Profundity of the Punditry: Florence Quadruple Whammy

Robert Peston caused a bit of a stir yesterday afternoon reporting that Theresa May was about to “do a Canada”:

“Her aspiration for after those two or perhaps three years of transition is for our future trading relationship to be what is known – in the ghastly jargon – as CETA plus… What this means is we want a trade deal modelled on Canada’s new one (CETA) with the EU, that has just become operative in interim mode, and not the more intimate integration with the EU of Norway or Switzerland. The reason we are doing a Canada is there has been no resiling from the position taken by the PM in her landmark Lancaster House speech… all of that is broadly May’s position, to be expressed tomorrow.”

May actually ruled Canada out:

“One way of approaching this question is to put forward a stark and unimaginative choice between two models: either something based on European Economic Area membership; or a traditional Free Trade Agreement, such as that the EU has recently negotiated with Canada. I don’t believe either of these options would be best for the UK or for the European Union.”

Doh!

Over at the Telegraph they has this top pre-speech scoop:

Except it didn’t come true, there was no mention of this in the speech. Boris seemed happy too, rather than on the verge of resigning. Doh!

What about all those Remain pundits who said again and again that May had dropped her view that “no deal is better than a bad deal”? Asked by Laura K, May confirmed this was still her position. Doh!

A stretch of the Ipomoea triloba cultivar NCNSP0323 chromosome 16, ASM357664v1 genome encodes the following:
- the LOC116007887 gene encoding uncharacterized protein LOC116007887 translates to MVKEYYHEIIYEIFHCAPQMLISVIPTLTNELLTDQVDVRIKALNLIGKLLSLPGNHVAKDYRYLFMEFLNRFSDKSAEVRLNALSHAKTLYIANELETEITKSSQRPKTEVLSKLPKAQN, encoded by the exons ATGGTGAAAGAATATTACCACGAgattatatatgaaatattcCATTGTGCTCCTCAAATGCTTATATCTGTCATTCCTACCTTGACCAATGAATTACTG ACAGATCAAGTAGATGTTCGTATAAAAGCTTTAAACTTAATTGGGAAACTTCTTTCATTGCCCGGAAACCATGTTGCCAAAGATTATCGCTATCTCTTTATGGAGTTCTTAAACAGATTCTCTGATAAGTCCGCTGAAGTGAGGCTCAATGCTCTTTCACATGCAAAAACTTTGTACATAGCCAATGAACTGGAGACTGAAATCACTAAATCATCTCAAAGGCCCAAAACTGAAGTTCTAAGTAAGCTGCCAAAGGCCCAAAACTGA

Then there was Sky’s Faisal Islam, who after the speech claimed May was “65% towards the Norway model”. Nope, you can read May’s damning verdict of Norway here. Doh!

Brexit reporting not particularly enlightening at the moment…

Italians on Board With May Speech, Call For Brussels to End “Punitive Approach”

The pre-briefing of May’s speech has gone down well with the hosts judging by the response from the Italian papers today. Centre-left broadsheet Il Messaggero says Italy should not take the “punitive approach of Macron and Merkel”:

“How should Italy respond to May who comes to our country? Is it profitable for Italy to respond in the same way as France and Germany? Would it not be better for us to propose our own solution, not the punitive approach of Macron and Merkel? On this the Italian government has never been clear. A greater independence from the Macron-Merkel axis would enable us to create more favourable agreements with London, regarding, for example, our countrymen who live and work there. Let’s not waste an opportunity: let’s not delegate to France and Germany our right to decide. We could regret it very soon.”

Likewise, La Repubblica says the negotiations can now properly begin:

“May to give message of hope… If May’s message today is not a ‘soft Brexit’ at least it is not a ‘hard Brexit’. Perhaps the negotiations can really start.”

Corriere della Sera:

“Downing St. makes it known that May will offer an optimistic and ambitious vision for the future relations between the EU and the UK and will underline that a successful agreement is in the interests of both sides.” 

 La Stampa:

“In future relations with the EU May does not adopt either the Norwegian model or the Canadian. It will be something new. For now the objective is to give negotiations a shake”